Thursday, October 04, 2012

Jennifer Livingston Takes on Fatphobia

Jennifer Livingston is a morning anchor for a television station in Lacrosse, Wisconsin. She recently received a fat-phobic bullying e-mail and decided to use it as an opportunity to speak out against bullying. She did an excellent job, in my opinion.

I'm 5'5" and a size 2. Even though men are usually portrayed as being most attracted to ultra-skinny women, my experience has suggested otherwise. I get the most flirts, second glances, and compliments when I'm heavier. I remember one summer I got up to 145 lbs and I couldn't believe how different men reacted to me. I felt like a walking, talking love goddess!

I haven't dated a skinny person since high school and I've always preferred partners who are obese (according to the charts). I love the silky softness of every embrace, the abundance of places to kiss and explore, and I think that a substantial body suggests a certain durability that any lover should be able to appreciate. I honestly don't understand how anyone could NOT like having more of their partner to love.

It bugs the hell out of me when people assume that being skinny means I will laugh at their fat-phobic "jokes" and comments. I won't. I think it's disgusting, because I'm not shallow enough to believe that weight equals worth. The best way to make me stay as far away from you as I can is to start praising women just for being skinny or dismissing women who aren't skinny. Ugh! I'm glad that there are folks like my "obese" partner who see through the bull$h*t obsession with weight and understand that there is so much more to love (no pun intended...or maybe it is).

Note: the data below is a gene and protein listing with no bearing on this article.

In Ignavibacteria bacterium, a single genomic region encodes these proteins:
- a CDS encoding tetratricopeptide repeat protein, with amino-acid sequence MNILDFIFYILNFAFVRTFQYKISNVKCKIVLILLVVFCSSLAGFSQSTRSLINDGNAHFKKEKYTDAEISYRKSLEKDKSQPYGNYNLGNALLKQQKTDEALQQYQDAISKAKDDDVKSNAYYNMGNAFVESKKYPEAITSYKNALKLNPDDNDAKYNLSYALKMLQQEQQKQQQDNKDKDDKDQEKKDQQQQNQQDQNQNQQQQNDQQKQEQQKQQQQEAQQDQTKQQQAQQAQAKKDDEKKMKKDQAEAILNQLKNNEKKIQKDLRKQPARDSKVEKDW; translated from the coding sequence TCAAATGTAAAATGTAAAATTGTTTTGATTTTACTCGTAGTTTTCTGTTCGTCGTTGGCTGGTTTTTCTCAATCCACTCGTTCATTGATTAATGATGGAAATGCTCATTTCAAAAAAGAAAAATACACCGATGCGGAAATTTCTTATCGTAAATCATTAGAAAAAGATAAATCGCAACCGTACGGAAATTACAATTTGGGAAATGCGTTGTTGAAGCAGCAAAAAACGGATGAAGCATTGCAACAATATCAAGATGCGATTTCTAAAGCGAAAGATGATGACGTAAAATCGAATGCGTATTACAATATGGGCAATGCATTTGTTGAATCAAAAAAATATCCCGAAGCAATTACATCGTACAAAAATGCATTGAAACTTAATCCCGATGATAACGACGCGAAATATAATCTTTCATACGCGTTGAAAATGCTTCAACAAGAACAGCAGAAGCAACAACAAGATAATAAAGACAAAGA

1 comment:

Rootietoot said...

I wanted to cheer, cry, and throw confetti over Ms Livingston's video. As a person who is "obese" (I am 5'5" and hovering around a size 18) I live constantly with the message from EVERYWHERE that I am a joke, unlovable, unattractive, and probably stupid. I see magazines calling size 10 women "plus sized", and "plus sized" clothing catalogs using size 6 models. Way to show me how those clothes *really* look on someone, y'all. To steal Dr. King's concept, I look forward to the day when people are judged not by the size of their bodies, but by the content of their hearts. I have gotten over being hurt by it all, but it took a long, long time. I ache for the young women who buy into the notion that they are not attractive unless they fit the mold set out by the fashion industry.